Tags: 2012

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Wednesday, February 15th, 2017

Porto at night.

Porto at night.

Wednesday, August 5th, 2015

If only all my mail were addressed with such beautiful lettering…

If only all my mail were addressed with such beautiful lettering…

Tuesday, March 17th, 2015

Filling up the whiteboard.

Filling up the whiteboard.

Monday, January 5th, 2015

Smoked mackerel udon.

Smoked mackerel udon.

Saturday, July 5th, 2014

If you can see this, my code is working.

If you can see this, my code is working.

Thursday, August 8th, 2013

The dConstruct 2012 website

I got an email recently from the guys at Cyber Duck asking me about the process behind the dConstruct 2012 website, beautifully designed by Bevan. Ethan actually used it as an example in his An Event Apart talk earlier this week. Anyway, here’s what I wrote…

The dConstruct conference takes place on the first Friday of September every year, and every year the conference has a different theme. That theme then influences the visual design of the site. To start with, we throw up a quick holding page and then, once we’ve got our speakers all set, we launch the site proper, usually a month or so before tickets go on sale.

At Clearleft, we believe very strongly in the universality of the web. We wanted the information on the 2012 dConstruct website to be available to anybody with an internet connection, no matter what kind of device or browser they’re using. That does not mean that the site should look and behave exactly the same in every browser or on every device. That isn’t practical. Nor is it desirable, in my opinion. Better browsers should be rewarded with a better experience. But every browser should be able to access the content. The best way to achieve that balance is through progressive enhancement. Responsive web design—when it’s done mobile first—is an excellent example of progressive enhancement in action.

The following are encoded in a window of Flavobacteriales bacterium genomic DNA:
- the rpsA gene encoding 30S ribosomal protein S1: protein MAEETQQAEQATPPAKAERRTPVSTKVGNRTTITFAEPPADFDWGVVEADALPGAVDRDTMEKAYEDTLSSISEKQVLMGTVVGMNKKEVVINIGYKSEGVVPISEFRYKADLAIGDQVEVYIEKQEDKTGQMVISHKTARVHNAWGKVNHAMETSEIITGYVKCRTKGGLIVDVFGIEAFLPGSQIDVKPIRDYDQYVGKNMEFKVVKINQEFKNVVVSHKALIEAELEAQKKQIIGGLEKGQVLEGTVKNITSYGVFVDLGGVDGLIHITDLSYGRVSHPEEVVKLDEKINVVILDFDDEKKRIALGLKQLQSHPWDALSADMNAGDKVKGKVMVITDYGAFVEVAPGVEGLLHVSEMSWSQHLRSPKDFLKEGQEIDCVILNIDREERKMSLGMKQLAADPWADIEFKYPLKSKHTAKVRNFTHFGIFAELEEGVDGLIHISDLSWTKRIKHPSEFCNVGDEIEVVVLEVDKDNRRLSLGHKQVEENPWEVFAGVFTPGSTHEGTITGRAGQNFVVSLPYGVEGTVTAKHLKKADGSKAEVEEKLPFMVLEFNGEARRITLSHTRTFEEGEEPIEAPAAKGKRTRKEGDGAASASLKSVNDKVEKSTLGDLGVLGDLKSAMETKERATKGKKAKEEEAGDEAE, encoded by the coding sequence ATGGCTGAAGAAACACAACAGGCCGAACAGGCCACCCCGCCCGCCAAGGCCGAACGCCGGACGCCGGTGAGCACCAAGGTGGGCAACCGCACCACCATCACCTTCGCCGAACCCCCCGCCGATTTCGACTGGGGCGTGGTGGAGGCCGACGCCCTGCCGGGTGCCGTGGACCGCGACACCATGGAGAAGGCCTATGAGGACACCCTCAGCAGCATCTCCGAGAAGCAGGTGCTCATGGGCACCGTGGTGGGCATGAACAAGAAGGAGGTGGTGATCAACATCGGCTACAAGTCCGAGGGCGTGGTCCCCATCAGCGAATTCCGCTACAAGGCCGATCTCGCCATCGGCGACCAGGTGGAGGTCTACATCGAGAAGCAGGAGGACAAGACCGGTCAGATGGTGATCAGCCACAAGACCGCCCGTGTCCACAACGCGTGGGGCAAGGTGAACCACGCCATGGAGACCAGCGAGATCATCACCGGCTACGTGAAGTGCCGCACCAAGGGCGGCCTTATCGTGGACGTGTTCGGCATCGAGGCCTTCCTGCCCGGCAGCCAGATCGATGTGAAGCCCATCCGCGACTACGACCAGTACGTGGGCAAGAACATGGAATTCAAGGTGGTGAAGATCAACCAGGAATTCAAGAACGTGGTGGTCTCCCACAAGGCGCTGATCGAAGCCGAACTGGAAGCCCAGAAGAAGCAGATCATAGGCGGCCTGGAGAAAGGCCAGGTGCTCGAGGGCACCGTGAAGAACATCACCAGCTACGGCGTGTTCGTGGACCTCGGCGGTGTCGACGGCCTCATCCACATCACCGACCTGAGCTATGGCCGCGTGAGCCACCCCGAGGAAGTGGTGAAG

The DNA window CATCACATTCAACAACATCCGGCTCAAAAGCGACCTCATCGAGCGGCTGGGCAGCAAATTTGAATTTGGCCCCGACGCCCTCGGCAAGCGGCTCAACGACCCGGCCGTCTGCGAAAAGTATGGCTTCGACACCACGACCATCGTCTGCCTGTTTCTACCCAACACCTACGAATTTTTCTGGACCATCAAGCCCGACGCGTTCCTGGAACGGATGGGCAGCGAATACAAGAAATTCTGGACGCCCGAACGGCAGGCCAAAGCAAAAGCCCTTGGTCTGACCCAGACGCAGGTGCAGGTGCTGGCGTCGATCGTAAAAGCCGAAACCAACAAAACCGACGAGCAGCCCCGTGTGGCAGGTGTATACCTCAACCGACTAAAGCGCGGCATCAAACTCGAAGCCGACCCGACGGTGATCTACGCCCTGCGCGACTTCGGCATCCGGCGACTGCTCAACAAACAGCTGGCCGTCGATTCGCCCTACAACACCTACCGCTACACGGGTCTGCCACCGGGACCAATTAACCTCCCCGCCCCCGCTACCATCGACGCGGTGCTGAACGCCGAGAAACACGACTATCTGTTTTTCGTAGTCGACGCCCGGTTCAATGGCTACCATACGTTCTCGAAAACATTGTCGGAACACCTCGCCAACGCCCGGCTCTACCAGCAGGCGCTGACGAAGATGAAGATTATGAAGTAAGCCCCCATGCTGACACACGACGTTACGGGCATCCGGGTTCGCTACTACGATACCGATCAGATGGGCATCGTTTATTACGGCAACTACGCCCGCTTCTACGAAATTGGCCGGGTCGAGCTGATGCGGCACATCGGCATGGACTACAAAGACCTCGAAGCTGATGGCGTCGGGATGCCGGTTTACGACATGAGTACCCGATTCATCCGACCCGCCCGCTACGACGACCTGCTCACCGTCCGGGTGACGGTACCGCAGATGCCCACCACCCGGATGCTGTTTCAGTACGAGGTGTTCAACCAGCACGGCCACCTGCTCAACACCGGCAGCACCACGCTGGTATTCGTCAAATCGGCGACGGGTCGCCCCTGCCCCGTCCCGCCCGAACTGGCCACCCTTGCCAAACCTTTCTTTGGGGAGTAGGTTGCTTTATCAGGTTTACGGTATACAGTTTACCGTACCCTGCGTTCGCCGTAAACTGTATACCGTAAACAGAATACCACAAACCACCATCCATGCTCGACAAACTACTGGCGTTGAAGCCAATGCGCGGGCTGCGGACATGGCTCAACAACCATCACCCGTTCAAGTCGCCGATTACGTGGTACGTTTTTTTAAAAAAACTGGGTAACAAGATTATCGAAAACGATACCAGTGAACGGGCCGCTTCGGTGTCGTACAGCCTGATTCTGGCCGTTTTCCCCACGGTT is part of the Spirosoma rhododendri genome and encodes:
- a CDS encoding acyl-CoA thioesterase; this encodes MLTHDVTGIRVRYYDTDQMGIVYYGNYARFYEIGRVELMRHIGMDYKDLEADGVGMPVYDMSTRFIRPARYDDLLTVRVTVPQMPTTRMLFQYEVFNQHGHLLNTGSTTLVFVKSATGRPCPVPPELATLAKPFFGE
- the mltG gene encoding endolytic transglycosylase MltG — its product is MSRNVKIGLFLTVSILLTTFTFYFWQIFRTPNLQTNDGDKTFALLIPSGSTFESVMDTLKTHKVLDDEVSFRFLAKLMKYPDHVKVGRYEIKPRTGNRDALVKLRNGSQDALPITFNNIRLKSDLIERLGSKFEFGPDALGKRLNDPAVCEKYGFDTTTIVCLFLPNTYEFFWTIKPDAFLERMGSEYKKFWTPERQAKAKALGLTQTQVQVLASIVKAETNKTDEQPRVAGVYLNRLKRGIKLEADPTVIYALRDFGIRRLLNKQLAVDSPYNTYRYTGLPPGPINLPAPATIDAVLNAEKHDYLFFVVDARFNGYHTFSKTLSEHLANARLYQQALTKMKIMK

The theme for dConstruct 2012 was “Playing With The Future”. It would be easy to go overboard with a visual design based on that theme, so we made sure to reign things in a bit and keep it fairly subtle. The colour scheme evolved from previous years, going in a more pastel direction. The use of Futura for headline text was the biggest change.

Those colours (muted green, red, and blue) carried through to the imagery. In the case of a conference website, the imagery is primarily photographs of speakers. That usually means JPEGs and sometimes those JPEGs can get pretty weighty. In this case, the monochrome nature of the images meant that we could use PNGs. Not only that, but through a little experimentation, we were able to get away with sometimes using as few as 16 colours for the PNG. That meant the file sizes could be nice and small. The average speaker photo was around 12K in weight.

Each speaker photo is 200x200 pixels in size. Now, you might think that we’d want to make those bigger as we moved up from small screen sizes to larger, desktop sizes. But actually, because the layout changes to put more of the photos side-by-side as the viewport gets larger, there was no need to do any clever responsive image-swapping. Instead, we spent that time getting the images as small in file size as we possibly could. The ImageOptim app for Mac is very handy for helping with this.

There are also some background images (for social media icons, background textures, and the like). These were all Base 64-encoded into the stylesheet to avoid extra HTTP requests.

The priority was very much on keeping things speedy. When talking about responsive design, there’s a lot of emphasis on layout but actually that was a relatively straightforward part of the 2012 dConstruct site: there’s nothing too complicated going on there. Instead, the focus was on performance balanced with a striking visual design.